Cities, however, are ultimately creatures of the state. And state policies and programs too often constrain rather than advance local progress. This probably isn’t what city boosters have in mind. We need a different narrative, one that promotes an effective partnership between all levels of government, but builds explicitly from bottom-up initiative and know-how.
It starts in cities, where localism advocates rightly observe that local leaders must be on the front lines of preparing their workers and businesses for the demands of the modern economy. They must overhaul fragmented, legacy functions like economic development and workforce development into modern strategies that embrace talent as the key to growth. They must also dismantle locally created barriers to wealth creation for communities of color arising from residential segregation, inadequate transportation, and lack of access to capital and social networks for minority entrepreneurs.

Cities, however, are ultimately creatures of the state....

February 2017 
Trends to Watch: "Can mayors actually rule the world?"
In low-key but very persistent ways technocrats* have been aiming at this target for years and now it seems to be gathering some momentum. Here's a good introduction by Harvard's Diane Davis....

May 2017 
"Gadabout Urbanist Richard Florida Has a New Book..."
"It advises cities on what to do about problems that result from advice he gave them in his previous books..."
September 2017
Return of the City-State, Or: The End of the Nation State May Be Upon Us

October 2017
"Why nation-states are good"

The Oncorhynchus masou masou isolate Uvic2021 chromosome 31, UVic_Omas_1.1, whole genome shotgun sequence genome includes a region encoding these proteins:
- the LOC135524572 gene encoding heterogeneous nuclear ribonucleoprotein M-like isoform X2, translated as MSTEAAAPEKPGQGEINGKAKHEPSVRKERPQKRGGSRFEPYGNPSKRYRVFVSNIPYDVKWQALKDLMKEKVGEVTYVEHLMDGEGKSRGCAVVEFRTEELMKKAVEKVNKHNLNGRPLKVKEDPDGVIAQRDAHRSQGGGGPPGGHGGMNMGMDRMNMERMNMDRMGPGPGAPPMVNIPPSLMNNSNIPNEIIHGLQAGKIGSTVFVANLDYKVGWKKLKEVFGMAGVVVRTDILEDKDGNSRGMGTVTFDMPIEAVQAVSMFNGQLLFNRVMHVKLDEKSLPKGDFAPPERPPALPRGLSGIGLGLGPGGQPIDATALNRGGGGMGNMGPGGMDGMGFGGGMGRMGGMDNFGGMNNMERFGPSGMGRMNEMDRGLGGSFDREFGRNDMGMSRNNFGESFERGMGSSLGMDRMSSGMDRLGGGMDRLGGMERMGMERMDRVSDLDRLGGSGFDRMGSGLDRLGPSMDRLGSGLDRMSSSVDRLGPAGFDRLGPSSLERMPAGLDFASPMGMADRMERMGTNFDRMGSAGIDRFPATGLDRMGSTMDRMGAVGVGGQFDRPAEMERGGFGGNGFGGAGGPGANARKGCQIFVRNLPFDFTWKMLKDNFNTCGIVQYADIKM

Yesterday two Alphavilleins, Izabella Kaminska on Twitter and Kadhim Shubber in the Further Reading post highlighted this Dani Rodrik essay at Aeon.

We've been kicking around ideas on how to profit from a devolution of power from larger entities (nation-states) to smaller (city-states) should said devolution occur. So, stealing a way of thinking from Eisenhower, in another context, obvs.:

In preparing for battle I have always found that plans are useless, but planning is indispensable.
 - Dwight D. Eisenhower
Our most recent piece on what may or may not be a phenomena was last month's "Return of the City-State, Or: The End of the Nation State May Be Upon Us" which also linked to Aeon.

I'm not sure where Kadhim comes down on the structure-of-power thing but I suspect Izabella might not be aghast at a return to prominence of the Baltic City-States although probably not the Hanseatic League... 
October 2017
Pope Francis Calls For "Rethinking of the figure and the role of the Nation-State..."

November 2017
"Mayoral Powers in the Age of New Localism"
One of the problems with politics is that the people attracted to power are exactly the ones who should not be allowed anywhere near it.
Go figure.

We've been watching the mission-creep trend in municipal governance for a while now, trying to get in front of it—"Il faut bien que je les suive, puisque je suis leur chef"*—to make a bucko or two but, to date, have only come up with the tautology that these people would rather jet off to Buenos Aires during the Northern Hemisphere winter for the Global Parliament of Mayors** than stay home and fix potholes.
It was ever thus, or at least has been since 1967 when John Lennon noted "4000 holes in Blackburn, Lancashire"

*Ledru-Rollin, 1848—schoolboy French translation: "I must follow them for I am their leader."
**This year the get-together was actually held in Stavanger in late September. Nice 'hood, nice time of year....
September 2018
There Seems To Be Some Tension Between Competing Visions For The Smart City

And many more, use the search blog box, top left if interested.
And if you have the time and the inclination do take a look at that "Trends to Watch..." piece linked at the top of the previously posts.
The author, Diane Davis is very sharp.